Dear Annie: I'd like to start a small business, but I'm afraid to mingle my finances with my husband's.
We have a house, which is paid off and in both of our names. I have money in my retirement account and about $10,000 in savings. When I spoke to a banker about using home equity for a down payment on a small business, the banker said my husband would have to sign the papers.
Annie, my husband is very controlling when it comes to money. In the past, I was so ignorant. I mingled my money with his, and we purchased some properties together. He immediately claimed that the idea to purchase was his and that he knew best how to handle the properties. He always knows everything.
How can I start my business without his partnership? — Carol in Columbus, Oh.
Dear Carol: If the house is in both of your names, you must have your husband's signature to use it as equity. In order to avoid this, you would need a separate source of equity or someone else willing to loan you money (a family member or friend). But first, we recommend looking into small-business loans for women entrepreneurs. Check the U.S. Small Business Administration website at sba.gov for information on loans and grants specifically for women.
Dear Annie: I feel the need to respond to "Desperate," the disabled woman with children whose mother wants to provide a house for her, but her sister resents it.
Decades ago, my husband and I wanted to provide a home for one of our daughters, who has a permanent disability and most likely will never be able to find a stable job. This property is and will remain in our names until our deaths. Her siblings are grateful that their sister has a home. They also understand that our wills state that this property belongs to her upon our deaths, and remaining disbursements do not include the house. We have been firm and clear that we are not going to make up the difference to the other siblings.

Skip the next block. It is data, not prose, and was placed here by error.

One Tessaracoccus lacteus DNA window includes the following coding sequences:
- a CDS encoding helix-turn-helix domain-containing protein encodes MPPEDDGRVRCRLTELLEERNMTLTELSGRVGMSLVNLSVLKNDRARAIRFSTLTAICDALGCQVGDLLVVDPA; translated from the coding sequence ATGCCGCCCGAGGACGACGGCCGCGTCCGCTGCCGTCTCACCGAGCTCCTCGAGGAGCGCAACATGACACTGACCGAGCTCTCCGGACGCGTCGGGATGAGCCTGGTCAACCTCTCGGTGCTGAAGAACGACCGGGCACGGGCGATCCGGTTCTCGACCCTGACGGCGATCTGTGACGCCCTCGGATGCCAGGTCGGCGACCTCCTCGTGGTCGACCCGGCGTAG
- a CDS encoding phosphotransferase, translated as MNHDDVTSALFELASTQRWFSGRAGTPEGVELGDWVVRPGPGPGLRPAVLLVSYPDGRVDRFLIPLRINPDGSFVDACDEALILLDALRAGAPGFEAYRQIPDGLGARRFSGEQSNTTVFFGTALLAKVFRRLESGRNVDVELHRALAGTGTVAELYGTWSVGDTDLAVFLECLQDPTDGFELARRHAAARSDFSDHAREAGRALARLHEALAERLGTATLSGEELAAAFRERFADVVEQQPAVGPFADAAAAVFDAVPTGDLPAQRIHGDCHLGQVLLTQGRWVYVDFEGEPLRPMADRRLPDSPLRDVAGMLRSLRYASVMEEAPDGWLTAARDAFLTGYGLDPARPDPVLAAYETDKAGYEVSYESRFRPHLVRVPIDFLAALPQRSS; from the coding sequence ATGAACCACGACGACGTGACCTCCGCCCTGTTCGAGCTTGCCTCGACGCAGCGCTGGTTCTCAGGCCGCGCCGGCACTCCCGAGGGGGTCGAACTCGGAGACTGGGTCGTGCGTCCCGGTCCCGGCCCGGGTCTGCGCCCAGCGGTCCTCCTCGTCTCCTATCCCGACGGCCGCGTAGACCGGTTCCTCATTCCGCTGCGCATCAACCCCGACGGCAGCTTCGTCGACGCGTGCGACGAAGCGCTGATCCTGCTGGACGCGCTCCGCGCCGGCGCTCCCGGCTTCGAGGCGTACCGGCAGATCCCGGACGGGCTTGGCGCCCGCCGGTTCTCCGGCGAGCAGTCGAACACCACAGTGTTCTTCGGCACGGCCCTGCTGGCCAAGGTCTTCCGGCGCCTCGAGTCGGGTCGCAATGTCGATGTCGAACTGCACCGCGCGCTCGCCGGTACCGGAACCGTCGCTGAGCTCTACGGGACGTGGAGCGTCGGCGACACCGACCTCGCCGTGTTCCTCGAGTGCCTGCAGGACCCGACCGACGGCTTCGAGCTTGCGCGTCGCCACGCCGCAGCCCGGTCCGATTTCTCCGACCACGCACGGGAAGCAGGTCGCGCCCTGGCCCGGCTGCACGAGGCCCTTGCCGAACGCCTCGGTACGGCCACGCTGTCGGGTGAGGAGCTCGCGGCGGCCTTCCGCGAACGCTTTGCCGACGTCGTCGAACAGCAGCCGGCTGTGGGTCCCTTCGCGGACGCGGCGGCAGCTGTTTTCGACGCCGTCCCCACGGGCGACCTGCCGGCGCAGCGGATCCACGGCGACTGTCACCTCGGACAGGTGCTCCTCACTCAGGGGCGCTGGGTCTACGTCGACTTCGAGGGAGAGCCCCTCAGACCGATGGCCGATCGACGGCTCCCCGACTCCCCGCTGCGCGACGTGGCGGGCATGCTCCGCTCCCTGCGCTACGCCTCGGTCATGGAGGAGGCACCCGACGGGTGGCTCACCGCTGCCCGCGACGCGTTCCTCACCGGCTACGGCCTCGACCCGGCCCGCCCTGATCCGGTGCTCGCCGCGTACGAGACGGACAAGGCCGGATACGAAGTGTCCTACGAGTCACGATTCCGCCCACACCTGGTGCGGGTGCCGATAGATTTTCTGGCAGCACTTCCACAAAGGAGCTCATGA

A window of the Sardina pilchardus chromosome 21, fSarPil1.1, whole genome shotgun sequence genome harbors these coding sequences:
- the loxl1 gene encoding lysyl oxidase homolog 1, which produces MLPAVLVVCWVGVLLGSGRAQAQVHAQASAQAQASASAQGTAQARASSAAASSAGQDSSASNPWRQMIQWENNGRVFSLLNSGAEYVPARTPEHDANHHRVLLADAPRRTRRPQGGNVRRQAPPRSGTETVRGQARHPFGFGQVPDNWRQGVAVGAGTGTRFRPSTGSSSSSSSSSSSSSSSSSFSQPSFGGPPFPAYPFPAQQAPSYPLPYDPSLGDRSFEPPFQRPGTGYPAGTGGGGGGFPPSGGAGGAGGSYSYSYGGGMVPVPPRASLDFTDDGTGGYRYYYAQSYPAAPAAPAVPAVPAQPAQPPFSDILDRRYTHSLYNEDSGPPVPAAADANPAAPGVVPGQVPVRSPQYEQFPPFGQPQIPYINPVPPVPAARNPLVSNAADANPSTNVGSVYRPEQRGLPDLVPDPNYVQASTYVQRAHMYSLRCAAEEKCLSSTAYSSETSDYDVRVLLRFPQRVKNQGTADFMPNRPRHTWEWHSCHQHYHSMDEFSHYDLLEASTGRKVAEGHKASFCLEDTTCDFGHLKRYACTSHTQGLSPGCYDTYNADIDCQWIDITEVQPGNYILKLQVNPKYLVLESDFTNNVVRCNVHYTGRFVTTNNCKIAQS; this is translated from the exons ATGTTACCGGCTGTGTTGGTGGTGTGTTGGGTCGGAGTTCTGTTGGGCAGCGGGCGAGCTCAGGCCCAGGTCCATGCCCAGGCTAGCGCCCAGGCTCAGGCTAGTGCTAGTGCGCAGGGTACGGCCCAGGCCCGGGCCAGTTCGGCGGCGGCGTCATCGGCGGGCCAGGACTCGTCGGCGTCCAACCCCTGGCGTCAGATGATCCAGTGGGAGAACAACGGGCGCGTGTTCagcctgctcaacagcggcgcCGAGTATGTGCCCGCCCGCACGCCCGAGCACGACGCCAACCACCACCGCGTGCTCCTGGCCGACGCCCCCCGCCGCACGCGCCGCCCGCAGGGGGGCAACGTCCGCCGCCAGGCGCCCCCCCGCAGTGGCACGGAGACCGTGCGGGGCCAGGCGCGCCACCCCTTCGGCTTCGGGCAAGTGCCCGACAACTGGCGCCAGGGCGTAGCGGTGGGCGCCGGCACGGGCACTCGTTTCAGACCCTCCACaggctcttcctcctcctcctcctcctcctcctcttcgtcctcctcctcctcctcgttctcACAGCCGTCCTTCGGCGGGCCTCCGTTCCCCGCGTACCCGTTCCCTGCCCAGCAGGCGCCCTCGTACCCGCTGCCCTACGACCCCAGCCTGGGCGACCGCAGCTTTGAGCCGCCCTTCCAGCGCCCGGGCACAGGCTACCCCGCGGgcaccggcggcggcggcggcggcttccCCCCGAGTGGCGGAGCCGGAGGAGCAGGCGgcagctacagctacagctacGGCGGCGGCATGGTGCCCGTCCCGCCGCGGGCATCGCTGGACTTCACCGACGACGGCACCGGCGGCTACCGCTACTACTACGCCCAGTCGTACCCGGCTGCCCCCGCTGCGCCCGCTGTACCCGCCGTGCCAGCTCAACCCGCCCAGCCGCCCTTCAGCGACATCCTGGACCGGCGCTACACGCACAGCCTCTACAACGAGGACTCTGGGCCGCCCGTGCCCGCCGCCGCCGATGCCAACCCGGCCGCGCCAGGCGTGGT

On the rare times any perceived inequality has been mentioned by the siblings, we have asked them whether they would like to trade places with their sister, locked into a life dependent on disability income, unable to provide for herself. It stops the conversation cold.
I hope my letter helps "Desperate" and her mother make this important move to protect her. They are in a fortunate position — one generously giving, one gratefully receiving — and should move forward regardless of the pressure from the demanding and selfish sister, who, it seems, does not appreciate her own good fortune. — Secure in Our Decision
Dear Secure: Thank you for providing a very compassionate perspective. Some readers did suggest that the value of the house could be deducted from the estate, and while not as generous as your situation, this, too, is a reasonable solution.
Dear Annie: I read the letter from "Want Him To Look Only at Me," the woman whose husband likes to check out pretty women. She said all he does is look. I've always said, "I don't care where he gets his appetite, as long as he eats at home." — LOL
Annie's Mailbox is written by Kathy Mitchell and Marcy Sugar, longtime editors of This Classic Annie's Mailbox column was originally published in 2015. To find out more about Classic Annie's Mailbox and read features by other Creators Syndicate writers and cartoonists, visit Creators Syndicate at www.creators.com.